Apple’s early buyers didn’t care about 1GB or MP3s — they cared about the ability to take thousands of songs with them wherever they went.
This is what’s referred to as selling benefits, rather than features. It’s a critically important concept to understand (and implement) as you attempt to diagnose conversion problems on your website.
You never give a call-to-action.
While this might seem like a no-brainer, research by Small Business Trends suggests that 80% of small B2B business websites lacked a call-to-action as recently as 2013. Crazy, right? They weren’t losing out on sales because their calls-to-action were poorly written. They missed out because they simply failed to ask for the sale.
Your customers won’t take action if you don’t prompt them to, so end every sales page, blog post, product page, and so on with a compelling and relevant call-to-action that’ll encourage visitors to take action.
Your content or products don’t live up to your landing page’s promises.
In a post on the Crazy Egg blog, Cody Ray Miller writes about his experience visiting the website www.nissan.com. You might think that link would take you to the Nissan Motors website, right? But instead, it takes you to a computer parts website run by a family with the last name Nissan.
If you were looking for information about cars and landed on that website, would you stick around?
Of course not. And yet, that’s exactly what happens when you overpromise on your landing pages. Viewers get all hyped up, thinking they’ve found the perfect solution to their needs. When they arrive on your site and see find that the information there isn’t what they were expecting, their first click will probably be the “Back” button.
Don’t over-promise and under-deliver or you’ll see low conversion rates and get a reputation for baiting-and-switching your visitors.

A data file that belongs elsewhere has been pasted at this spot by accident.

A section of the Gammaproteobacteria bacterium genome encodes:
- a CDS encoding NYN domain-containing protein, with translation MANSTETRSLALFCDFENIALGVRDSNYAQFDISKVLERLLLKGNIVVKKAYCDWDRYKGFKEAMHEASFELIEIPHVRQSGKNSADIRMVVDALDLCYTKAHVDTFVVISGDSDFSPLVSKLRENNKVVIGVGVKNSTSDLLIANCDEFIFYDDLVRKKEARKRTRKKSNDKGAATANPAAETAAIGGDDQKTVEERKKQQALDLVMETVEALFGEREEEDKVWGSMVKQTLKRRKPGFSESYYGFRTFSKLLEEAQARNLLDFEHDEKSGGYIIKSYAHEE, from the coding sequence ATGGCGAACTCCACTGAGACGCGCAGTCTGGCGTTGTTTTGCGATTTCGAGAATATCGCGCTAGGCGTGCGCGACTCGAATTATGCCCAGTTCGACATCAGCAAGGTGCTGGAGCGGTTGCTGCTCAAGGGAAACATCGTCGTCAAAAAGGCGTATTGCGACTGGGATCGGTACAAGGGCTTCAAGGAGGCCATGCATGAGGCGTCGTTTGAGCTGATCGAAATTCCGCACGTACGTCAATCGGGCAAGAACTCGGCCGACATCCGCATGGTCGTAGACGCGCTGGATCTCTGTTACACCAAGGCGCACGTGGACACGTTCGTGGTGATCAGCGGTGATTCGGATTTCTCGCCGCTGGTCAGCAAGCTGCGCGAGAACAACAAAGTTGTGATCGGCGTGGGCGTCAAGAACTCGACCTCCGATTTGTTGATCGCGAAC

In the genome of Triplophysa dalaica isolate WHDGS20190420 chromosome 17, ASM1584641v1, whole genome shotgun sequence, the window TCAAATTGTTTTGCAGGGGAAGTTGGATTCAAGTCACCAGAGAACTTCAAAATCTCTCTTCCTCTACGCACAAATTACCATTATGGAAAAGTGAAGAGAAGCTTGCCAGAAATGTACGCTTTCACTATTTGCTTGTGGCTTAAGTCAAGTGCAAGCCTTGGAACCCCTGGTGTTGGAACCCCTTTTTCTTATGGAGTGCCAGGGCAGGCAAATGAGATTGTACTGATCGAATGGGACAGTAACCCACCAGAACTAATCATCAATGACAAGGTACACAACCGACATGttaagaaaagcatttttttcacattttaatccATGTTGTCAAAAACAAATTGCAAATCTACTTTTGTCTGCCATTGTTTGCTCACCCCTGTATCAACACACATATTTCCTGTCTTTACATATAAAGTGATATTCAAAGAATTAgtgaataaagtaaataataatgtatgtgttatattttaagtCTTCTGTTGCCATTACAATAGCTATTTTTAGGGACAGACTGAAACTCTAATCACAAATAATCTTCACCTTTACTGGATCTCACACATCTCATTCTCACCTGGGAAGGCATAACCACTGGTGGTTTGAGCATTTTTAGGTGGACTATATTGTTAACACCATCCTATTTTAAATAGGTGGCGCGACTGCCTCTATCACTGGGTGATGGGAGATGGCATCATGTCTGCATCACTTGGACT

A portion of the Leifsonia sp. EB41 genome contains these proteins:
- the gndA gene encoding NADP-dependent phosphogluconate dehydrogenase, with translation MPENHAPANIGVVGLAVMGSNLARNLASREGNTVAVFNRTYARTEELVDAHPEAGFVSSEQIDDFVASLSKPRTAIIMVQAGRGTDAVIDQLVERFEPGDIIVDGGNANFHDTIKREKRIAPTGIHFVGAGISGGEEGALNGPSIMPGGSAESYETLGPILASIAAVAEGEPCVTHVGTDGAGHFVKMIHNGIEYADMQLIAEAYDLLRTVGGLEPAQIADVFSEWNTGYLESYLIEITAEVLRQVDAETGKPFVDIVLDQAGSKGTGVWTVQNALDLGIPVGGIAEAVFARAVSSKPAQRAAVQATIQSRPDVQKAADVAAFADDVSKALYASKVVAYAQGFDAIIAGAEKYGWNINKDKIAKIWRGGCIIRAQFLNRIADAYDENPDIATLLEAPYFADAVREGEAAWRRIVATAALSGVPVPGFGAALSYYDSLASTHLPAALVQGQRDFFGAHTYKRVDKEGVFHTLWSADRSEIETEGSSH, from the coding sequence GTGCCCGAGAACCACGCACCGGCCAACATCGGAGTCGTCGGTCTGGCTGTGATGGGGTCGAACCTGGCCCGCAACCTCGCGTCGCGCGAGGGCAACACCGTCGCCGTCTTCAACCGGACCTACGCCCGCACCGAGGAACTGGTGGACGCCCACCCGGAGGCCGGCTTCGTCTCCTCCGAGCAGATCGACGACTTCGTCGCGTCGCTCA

Your site isn’t responsive.
Google’s major mobile algorithm update is here, so if your site isn’t responsive to mobile devices, you’ll likely lose out significantly in the organic search rankings.
That’s not all, though: According to research gathered by Mobify, “30% of mobile shoppers abandon a transaction if the experience is not optimized for mobile.”
Transitioning to a responsive design can be a pain in the butt, but can you really afford to miss out on all that traffic and all those sales? Learn how to make your website responsive here.
You’re not using exit intent technology.
Remember all those visitors hitting the “Back” button I mentioned earlier? There’s hope for regaining their attention using exit intent technology programs. These are tools that track visitor mouse movement. If it appears the visitor is about to bounce, that visitor will be presents with a message or offer in a last-ditch effort to help them stay on the page.
In one instance, a company using this software to present a 10% off coupon to exiting visitors improved its overall conversion rate by 13%, resulting in 2,423 conversions that would have otherwise been lost that month. That’s pretty powerful. Companies like Picreel offer exit intent technology that’ll help you capture visitors before they leave your website.
Your site’s been hacked.
The thought of your site being hacked without you even knowing might sound crazy. But according to Forbes contributor James Lyne, an estimated 30,000 sites are compromised every day. Many times, these hacks are sophisticated enough that the signs go unnoticed by all but the most observant of webmasters.
If you don’t have the time to pore over your code each day, consider a monitoring program like Sucuri to maintain that all important user trust that’s necessary for website sales and conversions.
By addressing these issues on your website, you should be see major gains in your website’s performance. But these aren’t the only factors that can affect your ability to convert visitors into customers. If you have another tip on an issue you discovered that was causing visitors to leave your site without buying, leave a note describing both the challenge you faced and how you resolved it in the comments section below.